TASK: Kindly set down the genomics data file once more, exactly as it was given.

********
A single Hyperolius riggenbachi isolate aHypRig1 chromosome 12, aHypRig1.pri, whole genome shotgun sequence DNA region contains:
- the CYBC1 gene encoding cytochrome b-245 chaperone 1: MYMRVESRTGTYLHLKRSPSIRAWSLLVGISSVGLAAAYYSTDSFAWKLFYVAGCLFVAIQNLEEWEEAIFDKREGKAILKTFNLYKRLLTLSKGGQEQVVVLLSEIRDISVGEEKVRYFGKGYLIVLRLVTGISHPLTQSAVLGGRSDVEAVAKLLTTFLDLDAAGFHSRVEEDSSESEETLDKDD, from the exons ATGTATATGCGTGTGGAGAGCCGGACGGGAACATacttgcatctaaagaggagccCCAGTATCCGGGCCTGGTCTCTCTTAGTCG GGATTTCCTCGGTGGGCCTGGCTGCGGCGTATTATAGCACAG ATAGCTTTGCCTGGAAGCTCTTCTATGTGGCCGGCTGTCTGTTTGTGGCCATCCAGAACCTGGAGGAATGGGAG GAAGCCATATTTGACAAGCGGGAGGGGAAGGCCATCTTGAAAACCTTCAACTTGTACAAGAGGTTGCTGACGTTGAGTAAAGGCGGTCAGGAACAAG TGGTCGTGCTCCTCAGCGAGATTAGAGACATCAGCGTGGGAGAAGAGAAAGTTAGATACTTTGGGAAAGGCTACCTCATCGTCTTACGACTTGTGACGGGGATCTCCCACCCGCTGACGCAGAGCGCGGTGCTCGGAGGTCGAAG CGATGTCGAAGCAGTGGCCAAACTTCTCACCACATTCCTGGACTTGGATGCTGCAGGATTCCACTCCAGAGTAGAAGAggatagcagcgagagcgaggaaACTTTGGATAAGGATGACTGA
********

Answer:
A single Hyperolius riggenbachi isolate aHypRig1 chromosome 12, aHypRig1.pri, whole genome shotgun sequence DNA region contains:
- the CYBC1 gene encoding cytochrome b-245 chaperone 1: MYMRVESRTGTYLHLKRSPSIRAWSLLVGISSVGLAAAYYSTDSFAWKLFYVAGCLFVAIQNLEEWEEAIFDKREGKAILKTFNLYKRLLTLSKGGQEQVVVLLSEIRDISVGEEKVRYFGKGYLIVLRLVTGISHPLTQSAVLGGRSDVEAVAKLLTTFLDLDAAGFHSRVEEDSSESEETLDKDD, from the exons ATGTATATGCGTGTGGAGAGCCGGACGGGAACATacttgcatctaaagaggagccCCAGTATCCGGGCCTGGTCTCTCTTAGTCG GGATTTCCTCGGTGGGCCTGGCTGCGGCGTATTATAGCACAG ATAGCTTTGCCTGGAAGCTCTTCTATGTGGCCGGCTGTCTGTTTGTGGCCATCCAGAACCTGGAGGAATGGGAG GAAGCCATATTTGACAAGCGGGAGGGGAAGGCCATCTTGAAAACCTTCAACTTGTACAAGAGGTTGCTGACGTTGAGTAAAGGCGGTCAGGAACAAG TGGTCGTGCTCCTCAGCGAGATTAGAGACATCAGCGTGGGAGAAGAGAAAGTTAGATACTTTGGGAAAGGCTACCTCATCGTCTTACGACTTGTGACGGGGATCTCCCACCCGCTGACGCAGAGCGCGGTGCTCGGAGGTCGAAG CGATGTCGAAGCAGTGGCCAAACTTCTCACCACATTCCTGGACTTGGATGCTGCAGGATTCCACTCCAGAGTAGAAGAggatagcagcgagagcgaggaaACTTTGGATAAGGATGACTGA